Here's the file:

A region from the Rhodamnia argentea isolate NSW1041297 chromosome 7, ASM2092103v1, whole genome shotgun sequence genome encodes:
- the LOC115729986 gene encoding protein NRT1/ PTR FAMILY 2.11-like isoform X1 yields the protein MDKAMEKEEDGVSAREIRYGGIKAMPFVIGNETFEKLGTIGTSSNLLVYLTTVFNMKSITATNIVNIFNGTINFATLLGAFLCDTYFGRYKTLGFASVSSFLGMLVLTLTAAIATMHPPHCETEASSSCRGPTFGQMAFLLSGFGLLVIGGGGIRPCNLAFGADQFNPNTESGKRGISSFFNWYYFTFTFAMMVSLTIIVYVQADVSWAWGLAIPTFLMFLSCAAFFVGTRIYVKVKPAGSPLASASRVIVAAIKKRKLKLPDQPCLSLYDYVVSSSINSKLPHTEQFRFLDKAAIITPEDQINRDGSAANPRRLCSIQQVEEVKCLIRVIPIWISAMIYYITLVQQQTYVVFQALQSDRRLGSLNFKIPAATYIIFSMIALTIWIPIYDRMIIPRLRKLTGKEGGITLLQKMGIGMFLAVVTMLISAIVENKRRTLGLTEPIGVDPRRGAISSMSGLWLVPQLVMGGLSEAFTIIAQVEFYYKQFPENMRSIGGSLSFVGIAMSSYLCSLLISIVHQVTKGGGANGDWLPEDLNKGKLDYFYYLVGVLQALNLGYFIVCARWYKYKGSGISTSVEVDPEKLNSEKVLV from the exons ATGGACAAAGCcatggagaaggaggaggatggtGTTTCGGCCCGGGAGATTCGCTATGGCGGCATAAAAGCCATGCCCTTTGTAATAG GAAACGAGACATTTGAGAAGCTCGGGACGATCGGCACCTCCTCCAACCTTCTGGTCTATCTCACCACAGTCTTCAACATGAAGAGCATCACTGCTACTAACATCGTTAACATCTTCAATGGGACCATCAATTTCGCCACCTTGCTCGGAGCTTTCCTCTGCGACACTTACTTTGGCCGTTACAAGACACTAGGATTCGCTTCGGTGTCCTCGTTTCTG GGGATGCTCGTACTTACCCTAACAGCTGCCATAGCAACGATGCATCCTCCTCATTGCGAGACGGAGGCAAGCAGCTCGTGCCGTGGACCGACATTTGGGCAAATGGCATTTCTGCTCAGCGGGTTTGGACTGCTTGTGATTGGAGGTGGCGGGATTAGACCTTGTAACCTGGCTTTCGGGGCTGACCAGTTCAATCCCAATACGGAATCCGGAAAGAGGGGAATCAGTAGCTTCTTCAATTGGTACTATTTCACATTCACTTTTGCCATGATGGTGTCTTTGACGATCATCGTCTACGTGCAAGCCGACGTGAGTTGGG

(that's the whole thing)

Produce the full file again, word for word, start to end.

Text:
A region from the Rhodamnia argentea isolate NSW1041297 chromosome 7, ASM2092103v1, whole genome shotgun sequence genome encodes:
- the LOC115729986 gene encoding protein NRT1/ PTR FAMILY 2.11-like isoform X1 yields the protein MDKAMEKEEDGVSAREIRYGGIKAMPFVIGNETFEKLGTIGTSSNLLVYLTTVFNMKSITATNIVNIFNGTINFATLLGAFLCDTYFGRYKTLGFASVSSFLGMLVLTLTAAIATMHPPHCETEASSSCRGPTFGQMAFLLSGFGLLVIGGGGIRPCNLAFGADQFNPNTESGKRGISSFFNWYYFTFTFAMMVSLTIIVYVQADVSWAWGLAIPTFLMFLSCAAFFVGTRIYVKVKPAGSPLASASRVIVAAIKKRKLKLPDQPCLSLYDYVVSSSINSKLPHTEQFRFLDKAAIITPEDQINRDGSAANPRRLCSIQQVEEVKCLIRVIPIWISAMIYYITLVQQQTYVVFQALQSDRRLGSLNFKIPAATYIIFSMIALTIWIPIYDRMIIPRLRKLTGKEGGITLLQKMGIGMFLAVVTMLISAIVENKRRTLGLTEPIGVDPRRGAISSMSGLWLVPQLVMGGLSEAFTIIAQVEFYYKQFPENMRSIGGSLSFVGIAMSSYLCSLLISIVHQVTKGGGANGDWLPEDLNKGKLDYFYYLVGVLQALNLGYFIVCARWYKYKGSGISTSVEVDPEKLNSEKVLV from the exons ATGGACAAAGCcatggagaaggaggaggatggtGTTTCGGCCCGGGAGATTCGCTATGGCGGCATAAAAGCCATGCCCTTTGTAATAG GAAACGAGACATTTGAGAAGCTCGGGACGATCGGCACCTCCTCCAACCTTCTGGTCTATCTCACCACAGTCTTCAACATGAAGAGCATCACTGCTACTAACATCGTTAACATCTTCAATGGGACCATCAATTTCGCCACCTTGCTCGGAGCTTTCCTCTGCGACACTTACTTTGGCCGTTACAAGACACTAGGATTCGCTTCGGTGTCCTCGTTTCTG GGGATGCTCGTACTTACCCTAACAGCTGCCATAGCAACGATGCATCCTCCTCATTGCGAGACGGAGGCAAGCAGCTCGTGCCGTGGACCGACATTTGGGCAAATGGCATTTCTGCTCAGCGGGTTTGGACTGCTTGTGATTGGAGGTGGCGGGATTAGACCTTGTAACCTGGCTTTCGGGGCTGACCAGTTCAATCCCAATACGGAATCCGGAAAGAGGGGAATCAGTAGCTTCTTCAATTGGTACTATTTCACATTCACTTTTGCCATGATGGTGTCTTTGACGATCATCGTCTACGTGCAAGCCGACGTGAGTTGGG